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John Kerry + the Dems Are Going After the FDA’s Stupid Ban on Gay Men’s Blood. Fantastic

Will it take an act of Congress to get the Food and Drug Administration to lift its ban on gay male donors? Or just Sen. John Kerry running his mouth about the stupid policy?

Just after we heard the excellent recommendations from the Gay Men’s Health Crisis about how to fix the FDA’s discriminatory (and altogether harmful) policy on gay men, it’s Kerry to the rescue. “Not a single piece of scientific evidence supports the ban,” says Kerry. “A law that was once considered medically justified is today simply outdated and needs to end.”

With a Bay Windows op-ed and an open letter to the FDA co-signed by twenty other Senate Democrats, Kerry looks to be lifting directly from GMHC’s advisory, demanding even the questionnaire used to screen donors be updated.

“A law that was once considered medically justified is today simply outdated and needs to end, just as last year we ended the travel ban against those with HIV,” the senator says in a statement issued today.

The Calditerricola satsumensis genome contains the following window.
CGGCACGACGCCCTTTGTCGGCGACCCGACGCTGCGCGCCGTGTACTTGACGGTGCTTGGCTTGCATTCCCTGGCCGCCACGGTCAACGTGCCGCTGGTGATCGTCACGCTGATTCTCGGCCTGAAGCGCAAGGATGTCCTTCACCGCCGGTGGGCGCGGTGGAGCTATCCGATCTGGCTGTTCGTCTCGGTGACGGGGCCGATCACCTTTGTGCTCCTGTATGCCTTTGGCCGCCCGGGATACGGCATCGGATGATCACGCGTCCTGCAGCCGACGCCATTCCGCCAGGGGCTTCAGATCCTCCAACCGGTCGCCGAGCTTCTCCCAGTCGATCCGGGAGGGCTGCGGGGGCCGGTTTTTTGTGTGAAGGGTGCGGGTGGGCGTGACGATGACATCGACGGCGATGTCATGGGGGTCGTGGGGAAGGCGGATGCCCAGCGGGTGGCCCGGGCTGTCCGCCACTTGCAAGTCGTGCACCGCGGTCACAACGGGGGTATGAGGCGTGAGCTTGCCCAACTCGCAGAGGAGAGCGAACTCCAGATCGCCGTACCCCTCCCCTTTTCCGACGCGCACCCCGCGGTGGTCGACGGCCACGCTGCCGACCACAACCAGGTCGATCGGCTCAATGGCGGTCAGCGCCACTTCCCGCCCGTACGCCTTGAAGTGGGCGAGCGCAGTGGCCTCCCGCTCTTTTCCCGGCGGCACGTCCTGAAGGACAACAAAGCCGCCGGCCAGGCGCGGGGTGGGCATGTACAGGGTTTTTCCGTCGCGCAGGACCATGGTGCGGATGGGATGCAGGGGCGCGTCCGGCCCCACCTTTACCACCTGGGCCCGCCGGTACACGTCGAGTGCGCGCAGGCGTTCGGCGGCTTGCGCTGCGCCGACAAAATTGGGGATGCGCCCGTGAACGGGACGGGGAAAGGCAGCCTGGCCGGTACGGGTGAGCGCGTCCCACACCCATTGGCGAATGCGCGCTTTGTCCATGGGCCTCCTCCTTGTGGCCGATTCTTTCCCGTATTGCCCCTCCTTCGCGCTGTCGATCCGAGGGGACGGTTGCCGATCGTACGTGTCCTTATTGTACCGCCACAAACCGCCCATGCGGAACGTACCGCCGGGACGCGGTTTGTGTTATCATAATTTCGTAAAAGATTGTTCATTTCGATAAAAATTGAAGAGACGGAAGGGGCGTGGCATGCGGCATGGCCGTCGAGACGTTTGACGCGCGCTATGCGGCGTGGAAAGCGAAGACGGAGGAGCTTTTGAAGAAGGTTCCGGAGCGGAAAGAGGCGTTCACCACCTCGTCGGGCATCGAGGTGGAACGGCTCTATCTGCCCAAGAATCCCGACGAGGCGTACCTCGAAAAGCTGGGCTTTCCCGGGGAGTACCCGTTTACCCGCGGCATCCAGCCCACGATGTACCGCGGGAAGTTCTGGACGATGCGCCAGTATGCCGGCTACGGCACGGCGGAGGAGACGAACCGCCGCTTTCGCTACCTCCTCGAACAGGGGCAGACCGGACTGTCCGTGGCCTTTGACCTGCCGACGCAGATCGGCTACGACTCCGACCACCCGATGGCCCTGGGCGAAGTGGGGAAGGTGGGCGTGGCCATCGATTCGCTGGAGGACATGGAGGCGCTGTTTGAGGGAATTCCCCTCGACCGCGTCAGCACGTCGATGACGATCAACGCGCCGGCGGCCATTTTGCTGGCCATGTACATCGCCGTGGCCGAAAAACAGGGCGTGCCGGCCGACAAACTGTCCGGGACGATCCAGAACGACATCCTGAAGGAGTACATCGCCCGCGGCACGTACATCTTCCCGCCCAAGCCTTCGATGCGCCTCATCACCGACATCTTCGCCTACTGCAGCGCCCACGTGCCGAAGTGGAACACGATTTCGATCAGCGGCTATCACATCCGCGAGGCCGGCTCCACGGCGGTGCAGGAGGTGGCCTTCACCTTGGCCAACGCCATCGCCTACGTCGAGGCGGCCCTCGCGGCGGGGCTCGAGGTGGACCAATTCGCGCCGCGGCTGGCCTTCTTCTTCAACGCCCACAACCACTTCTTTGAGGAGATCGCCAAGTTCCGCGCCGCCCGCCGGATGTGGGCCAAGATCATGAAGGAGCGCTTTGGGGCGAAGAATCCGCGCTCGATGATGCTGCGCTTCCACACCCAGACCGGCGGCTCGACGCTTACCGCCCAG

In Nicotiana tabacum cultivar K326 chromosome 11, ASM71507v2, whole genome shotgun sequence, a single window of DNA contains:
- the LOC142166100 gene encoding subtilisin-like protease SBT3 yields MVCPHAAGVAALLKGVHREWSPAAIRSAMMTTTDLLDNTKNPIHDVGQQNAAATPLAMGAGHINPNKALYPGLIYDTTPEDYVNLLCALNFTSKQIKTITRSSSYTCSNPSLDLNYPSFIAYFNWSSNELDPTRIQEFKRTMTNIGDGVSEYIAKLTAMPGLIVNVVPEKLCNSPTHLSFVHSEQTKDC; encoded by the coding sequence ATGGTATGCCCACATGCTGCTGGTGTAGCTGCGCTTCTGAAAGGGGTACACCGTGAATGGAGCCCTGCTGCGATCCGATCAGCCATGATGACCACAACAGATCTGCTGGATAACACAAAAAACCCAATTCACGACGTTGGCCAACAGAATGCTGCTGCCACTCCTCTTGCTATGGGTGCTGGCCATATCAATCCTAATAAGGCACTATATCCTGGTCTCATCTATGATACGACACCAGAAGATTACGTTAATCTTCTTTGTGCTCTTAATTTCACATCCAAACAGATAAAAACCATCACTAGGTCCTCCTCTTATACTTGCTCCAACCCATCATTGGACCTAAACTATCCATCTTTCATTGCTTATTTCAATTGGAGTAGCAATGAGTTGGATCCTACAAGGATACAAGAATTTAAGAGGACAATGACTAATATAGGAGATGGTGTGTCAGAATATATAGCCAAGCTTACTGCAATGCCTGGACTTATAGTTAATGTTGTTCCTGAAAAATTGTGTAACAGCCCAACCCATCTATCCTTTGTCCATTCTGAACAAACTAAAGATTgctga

This is bold. And this is just what’s necessary. Without anyone on the Hill pushing the FDA to update its policy, the organization was free to maintain banning any man who’s had sex, even once, with another man since 1977. The American Red Cross, America’s Blood Centers, and AABB (formerly the American Association of Blood Banks) are all in agreement that the donor pool should be opened to gay men, and that there are more reasonable precautions to take to ensure the safety of the blood supply than stigmatizing gay sex. This is a move stripped of corporate influence and lobbyists. This is a move that’s just the right thing to do.

And it’s the responsibility of FDA Commissioner Dr. Margaret Hamburg — who’s been on the job less than a year — to do just that.

[Kerry’s letter was co-signed by: Sens. Kirstin Gillibrand (N.Y.), Dick Durbin (Ill.), Daniel Akaka (Hawaii), Sheldon Whitehouse (R.I.), Sherrod Brown (Ohio), Frank Lautenberg (N.J.), Bob Casey (Pa.), Bernie Sanders (Vt.), Russ Feingold (Wis.), Mark Udall (Colo.), Al Franken (Minn.), Maria Cantwell (Wash.), Carl Levin (Mich.), Tom Harkin (Ohio), Mark Begich (Alaska), Roland Burris (Ill.) and Michael Bennet (Colo.).]